When you go, and you visit with them, obviously, being able to relate with your own experience, what do you take away from that? And what do you hope to offer, in terms of any kind of inspiration to the patients or is it just nice, when you’re in that situation, to have somebody to talk to that knows some of the things?

For me I think it’s all about having an opportunity to talk, to communicate with the people who are there. Hearing their stories, and to let them hear my story that I went through, I think that’s big. Because it allows them to, really, connect with someone other than think about their own situation. Knowing that they’re not in it alone, for me, is important and to let them know that I’m there for them. This is not something I’m just doing off the whim, it’s something that I really … really can connect with them because I went through it. Its something that I can sit down and talk to them about. We can share stories. For myself, what I went through, I know that helps a lot. If that’s what I can do for them, to help them get through their situation, that’s what I’m going to do. I feel like the communication is something that’s big. You have to deal with a transplant and you’re waiting. Having the opportunity to, just, talk and share your story, I think its amazing.

You’re now approaching the sixth anniversary of your surgery. When you look back on that, how did your outlook on your life, your career, all that, change after surgery? Being six years later, what are the thoughts that go through your mind when you think back to that time?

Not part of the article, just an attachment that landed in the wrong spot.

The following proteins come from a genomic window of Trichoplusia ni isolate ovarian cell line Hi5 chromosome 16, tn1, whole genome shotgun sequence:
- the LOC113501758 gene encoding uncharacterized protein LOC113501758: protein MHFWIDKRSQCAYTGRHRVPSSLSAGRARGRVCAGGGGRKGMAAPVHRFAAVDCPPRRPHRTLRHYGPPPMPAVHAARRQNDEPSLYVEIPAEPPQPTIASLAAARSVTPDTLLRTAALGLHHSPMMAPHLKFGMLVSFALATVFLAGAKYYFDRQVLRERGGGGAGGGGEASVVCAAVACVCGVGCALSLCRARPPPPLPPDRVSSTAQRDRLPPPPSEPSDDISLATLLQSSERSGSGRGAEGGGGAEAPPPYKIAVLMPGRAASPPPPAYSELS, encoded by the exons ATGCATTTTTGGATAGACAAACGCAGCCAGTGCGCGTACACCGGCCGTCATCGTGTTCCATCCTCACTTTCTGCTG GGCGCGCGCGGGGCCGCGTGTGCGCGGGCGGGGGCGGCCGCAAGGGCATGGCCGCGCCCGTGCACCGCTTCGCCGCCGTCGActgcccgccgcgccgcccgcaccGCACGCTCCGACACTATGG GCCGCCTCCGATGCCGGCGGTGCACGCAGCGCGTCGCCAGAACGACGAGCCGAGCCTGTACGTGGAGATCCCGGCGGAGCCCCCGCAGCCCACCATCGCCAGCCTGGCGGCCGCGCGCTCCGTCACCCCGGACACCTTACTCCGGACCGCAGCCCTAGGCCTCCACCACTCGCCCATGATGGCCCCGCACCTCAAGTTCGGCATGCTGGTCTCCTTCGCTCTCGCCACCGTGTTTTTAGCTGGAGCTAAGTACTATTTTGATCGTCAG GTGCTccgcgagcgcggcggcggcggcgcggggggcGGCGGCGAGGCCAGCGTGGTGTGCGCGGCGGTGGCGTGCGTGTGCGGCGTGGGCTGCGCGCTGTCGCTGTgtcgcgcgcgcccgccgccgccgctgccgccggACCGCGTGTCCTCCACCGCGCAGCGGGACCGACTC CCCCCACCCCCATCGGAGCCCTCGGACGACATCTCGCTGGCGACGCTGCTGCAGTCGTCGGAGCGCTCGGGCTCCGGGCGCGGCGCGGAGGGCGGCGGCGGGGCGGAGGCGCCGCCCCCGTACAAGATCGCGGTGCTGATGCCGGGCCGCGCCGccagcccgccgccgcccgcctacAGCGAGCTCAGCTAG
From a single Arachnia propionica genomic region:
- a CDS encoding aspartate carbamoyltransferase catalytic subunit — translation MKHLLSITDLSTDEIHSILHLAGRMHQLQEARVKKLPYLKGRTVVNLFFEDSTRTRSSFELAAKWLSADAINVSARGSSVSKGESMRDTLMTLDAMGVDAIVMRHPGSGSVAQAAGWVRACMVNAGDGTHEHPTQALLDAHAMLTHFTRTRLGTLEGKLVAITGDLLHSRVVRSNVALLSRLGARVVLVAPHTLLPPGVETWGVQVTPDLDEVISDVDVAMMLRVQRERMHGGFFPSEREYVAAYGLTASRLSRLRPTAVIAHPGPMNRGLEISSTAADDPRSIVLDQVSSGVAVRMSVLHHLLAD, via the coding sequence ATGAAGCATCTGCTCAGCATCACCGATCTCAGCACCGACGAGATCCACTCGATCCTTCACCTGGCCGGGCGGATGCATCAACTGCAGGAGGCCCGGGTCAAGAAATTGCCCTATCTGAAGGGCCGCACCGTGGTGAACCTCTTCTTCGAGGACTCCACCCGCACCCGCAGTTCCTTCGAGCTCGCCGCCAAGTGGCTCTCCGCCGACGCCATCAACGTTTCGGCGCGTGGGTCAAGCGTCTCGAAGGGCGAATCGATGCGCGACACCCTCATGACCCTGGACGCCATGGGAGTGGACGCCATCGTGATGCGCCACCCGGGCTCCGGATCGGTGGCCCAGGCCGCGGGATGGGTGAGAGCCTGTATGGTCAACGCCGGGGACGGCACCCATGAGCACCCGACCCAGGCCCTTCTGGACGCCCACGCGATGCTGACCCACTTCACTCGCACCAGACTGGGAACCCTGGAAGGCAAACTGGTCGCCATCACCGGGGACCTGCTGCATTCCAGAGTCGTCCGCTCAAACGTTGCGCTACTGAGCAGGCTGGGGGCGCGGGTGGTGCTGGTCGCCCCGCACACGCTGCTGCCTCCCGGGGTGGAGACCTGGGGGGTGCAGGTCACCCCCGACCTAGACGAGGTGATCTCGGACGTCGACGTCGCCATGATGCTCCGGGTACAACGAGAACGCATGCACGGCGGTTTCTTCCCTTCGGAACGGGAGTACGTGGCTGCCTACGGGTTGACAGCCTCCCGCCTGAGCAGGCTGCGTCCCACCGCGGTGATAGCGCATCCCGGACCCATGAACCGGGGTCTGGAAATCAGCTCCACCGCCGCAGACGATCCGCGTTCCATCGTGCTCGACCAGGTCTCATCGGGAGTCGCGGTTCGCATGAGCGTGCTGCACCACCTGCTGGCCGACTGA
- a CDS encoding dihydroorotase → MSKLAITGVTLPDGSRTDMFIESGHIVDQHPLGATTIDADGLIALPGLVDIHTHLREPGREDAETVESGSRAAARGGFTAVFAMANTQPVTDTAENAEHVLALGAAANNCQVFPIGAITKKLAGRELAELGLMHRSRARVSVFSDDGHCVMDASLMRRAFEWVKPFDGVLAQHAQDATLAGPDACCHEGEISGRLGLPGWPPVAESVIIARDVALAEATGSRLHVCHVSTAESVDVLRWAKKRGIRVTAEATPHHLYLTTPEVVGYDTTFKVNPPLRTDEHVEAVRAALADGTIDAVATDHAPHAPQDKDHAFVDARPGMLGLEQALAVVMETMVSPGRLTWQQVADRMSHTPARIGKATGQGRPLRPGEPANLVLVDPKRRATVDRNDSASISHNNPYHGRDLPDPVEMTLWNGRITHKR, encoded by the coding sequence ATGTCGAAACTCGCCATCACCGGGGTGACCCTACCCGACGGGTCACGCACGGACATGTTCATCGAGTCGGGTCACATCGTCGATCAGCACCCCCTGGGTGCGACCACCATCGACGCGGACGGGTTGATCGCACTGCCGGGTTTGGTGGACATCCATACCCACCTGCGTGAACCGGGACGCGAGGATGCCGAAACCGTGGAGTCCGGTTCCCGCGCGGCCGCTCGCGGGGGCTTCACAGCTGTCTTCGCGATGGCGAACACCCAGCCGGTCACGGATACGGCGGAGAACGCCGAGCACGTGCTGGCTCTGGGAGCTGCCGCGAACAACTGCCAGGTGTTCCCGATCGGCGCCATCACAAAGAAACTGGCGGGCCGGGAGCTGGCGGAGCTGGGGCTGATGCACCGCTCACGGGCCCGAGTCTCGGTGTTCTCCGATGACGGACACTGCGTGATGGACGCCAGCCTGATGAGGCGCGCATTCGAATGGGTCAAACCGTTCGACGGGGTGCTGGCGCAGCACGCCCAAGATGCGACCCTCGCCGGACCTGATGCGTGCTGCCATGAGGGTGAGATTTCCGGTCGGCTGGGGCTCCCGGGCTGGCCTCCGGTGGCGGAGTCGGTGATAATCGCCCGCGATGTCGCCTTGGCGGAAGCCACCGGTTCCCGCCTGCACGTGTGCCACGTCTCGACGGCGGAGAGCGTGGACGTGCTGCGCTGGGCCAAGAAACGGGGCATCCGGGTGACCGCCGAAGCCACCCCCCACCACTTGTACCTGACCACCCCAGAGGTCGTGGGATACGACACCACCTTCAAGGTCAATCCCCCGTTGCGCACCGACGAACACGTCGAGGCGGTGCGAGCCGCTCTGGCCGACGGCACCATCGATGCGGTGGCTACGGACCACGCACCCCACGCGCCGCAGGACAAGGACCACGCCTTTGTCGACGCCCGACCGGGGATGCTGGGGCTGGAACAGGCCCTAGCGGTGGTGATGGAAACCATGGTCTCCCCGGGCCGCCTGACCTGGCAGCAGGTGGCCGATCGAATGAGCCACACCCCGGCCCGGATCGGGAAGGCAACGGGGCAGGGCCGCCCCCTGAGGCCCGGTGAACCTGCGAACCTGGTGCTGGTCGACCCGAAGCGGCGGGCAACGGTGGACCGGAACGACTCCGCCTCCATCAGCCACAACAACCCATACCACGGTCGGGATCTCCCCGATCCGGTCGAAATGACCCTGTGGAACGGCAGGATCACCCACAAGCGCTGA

It definitely helped me put my priorities in order. A different order. I think that was the biggest thing for me. Not taking each day for granted. Not taking each moment for granted. Just living in the moment. Having joy in my life and the things that I do. Because basketball was, for the year, taken away from me, quickly. I didn’t know what was next up, as far as recovery, as far as life in general. It made me respect the moment itself a lot more. That’s something that I had to, really, sit back and think about. Are my priorities in order? Am I focusing on the day itself and not thinking too much in the future? Because when you procrastinate so much, and you try and put things off, and in one second, that moment that you put off, now, that moment is no longer there. You know? You take everything for granted. I try to leave each day to the fullest and have fun and smile and not stress about that little things. Just live life.

Is that a message that you try to impart on young guys…


Pro athletes when they’re young, when you’re 18, 19, 20 years old, everybody thinks they’re going to have the 10, 15, 20 year career. How important is it to give them that kind of perspective?